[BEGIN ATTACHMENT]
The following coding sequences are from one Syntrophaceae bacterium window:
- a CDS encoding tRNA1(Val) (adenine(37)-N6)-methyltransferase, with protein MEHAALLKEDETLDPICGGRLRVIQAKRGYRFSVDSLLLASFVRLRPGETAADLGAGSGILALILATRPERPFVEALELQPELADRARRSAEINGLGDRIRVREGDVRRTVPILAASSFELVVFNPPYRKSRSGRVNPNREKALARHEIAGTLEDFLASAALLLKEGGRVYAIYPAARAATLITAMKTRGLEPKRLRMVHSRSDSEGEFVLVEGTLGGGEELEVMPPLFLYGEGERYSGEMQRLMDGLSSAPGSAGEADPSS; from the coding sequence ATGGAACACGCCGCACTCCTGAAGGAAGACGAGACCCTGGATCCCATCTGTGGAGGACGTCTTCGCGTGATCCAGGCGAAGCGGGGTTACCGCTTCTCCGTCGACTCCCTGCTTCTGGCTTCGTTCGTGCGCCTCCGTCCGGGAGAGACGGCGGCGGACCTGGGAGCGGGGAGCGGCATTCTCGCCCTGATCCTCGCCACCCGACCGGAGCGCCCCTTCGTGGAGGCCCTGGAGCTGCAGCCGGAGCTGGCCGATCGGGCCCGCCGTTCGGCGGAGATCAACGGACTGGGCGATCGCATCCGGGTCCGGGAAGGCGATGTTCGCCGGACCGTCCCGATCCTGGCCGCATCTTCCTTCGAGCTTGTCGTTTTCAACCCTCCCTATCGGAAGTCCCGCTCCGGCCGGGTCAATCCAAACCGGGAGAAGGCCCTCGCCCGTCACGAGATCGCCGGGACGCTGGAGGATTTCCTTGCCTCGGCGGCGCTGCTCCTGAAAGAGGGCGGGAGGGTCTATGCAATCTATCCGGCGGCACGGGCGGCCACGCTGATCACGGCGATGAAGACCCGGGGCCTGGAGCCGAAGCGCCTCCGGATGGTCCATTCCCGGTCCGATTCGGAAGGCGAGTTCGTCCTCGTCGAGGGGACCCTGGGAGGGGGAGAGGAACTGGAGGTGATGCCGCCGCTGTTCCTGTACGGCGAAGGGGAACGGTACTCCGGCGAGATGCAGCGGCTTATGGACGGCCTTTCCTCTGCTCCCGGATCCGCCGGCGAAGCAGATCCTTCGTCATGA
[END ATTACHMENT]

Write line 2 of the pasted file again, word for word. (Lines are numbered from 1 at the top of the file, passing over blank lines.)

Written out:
- a CDS encoding tRNA1(Val) (adenine(37)-N6)-methyltransferase, with protein MEHAALLKEDETLDPICGGRLRVIQAKRGYRFSVDSLLLASFVRLRPGETAADLGAGSGILALILATRPERPFVEALELQPELADRARRSAEINGLGDRIRVREGDVRRTVPILAASSFELVVFNPPYRKSRSGRVNPNREKALARHEIAGTLEDFLASAALLLKEGGRVYAIYPAARAATLITAMKTRGLEPKRLRMVHSRSDSEGEFVLVEGTLGGGEELEVMPPLFLYGEGERYSGEMQRLMDGLSSAPGSAGEADPSS; from the coding sequence ATGGAACACGCCGCACTCCTGAAGGAAGACGAGACCCTGGATCCCATCTGTGGAGGACGTCTTCGCGTGATCCAGGCGAAGCGGGGTTACCGCTTCTCCGTCGACTCCCTGCTTCTGGCTTCGTTCGTGCGCCTCCGTCCGGGAGAGACGGCGGCGGACCTGGGAGCGGGGAGCGGCATTCTCGCCCTGATCCTCGCCACCCGACCGGAGCGCCCCTTCGTGGAGGCCCTGGAGCTGCAGCCGGAGCTGGCCGATCGGGCCCGCCGTTCGGCGGAGATCAACGGACTGGGCGATCGCATCCGGGTCCGGGAAGGCGATGTTCGCCGGACCGTCCCGATCCTGGCCGCATCTTCCTTCGAGCTTGTCGTTTTCAACCCTCCCTATCGGAAGTCCCGCTCCGGCCGGGTCAATCCAAACCGGGAGAAGGCCCTCGCCCGTCACGAGATCGCCGGGACGCTGGAGGATTTCCTTGCCTCGGCGGCGCTGCTCCTGAAAGAGGGCGGGAGGGTCTATGCAATCTATCCGGCGGCACGGGCGGCCACGCTGATCACGGCGATGAAGACCCGGGGCCTGGAGCCGAAGCGCCTCCGGATGGTCCATTCCCGGTCCGATTCGGAAGGCGAGTTCGTCCTCGTCGAGGGGACCCTGGGAGGGGGAGAGGAACTGGAGGTGATGCCGCCGCTGTTCCTGTACGGCGAAGGGGAACGGTACTCCGGCGAGATGCAGCGGCTTATGGACGGCCTTTCCTCTGCTCCCGGATCCGCCGGCGAAGCAGATCCTTCGTCATGA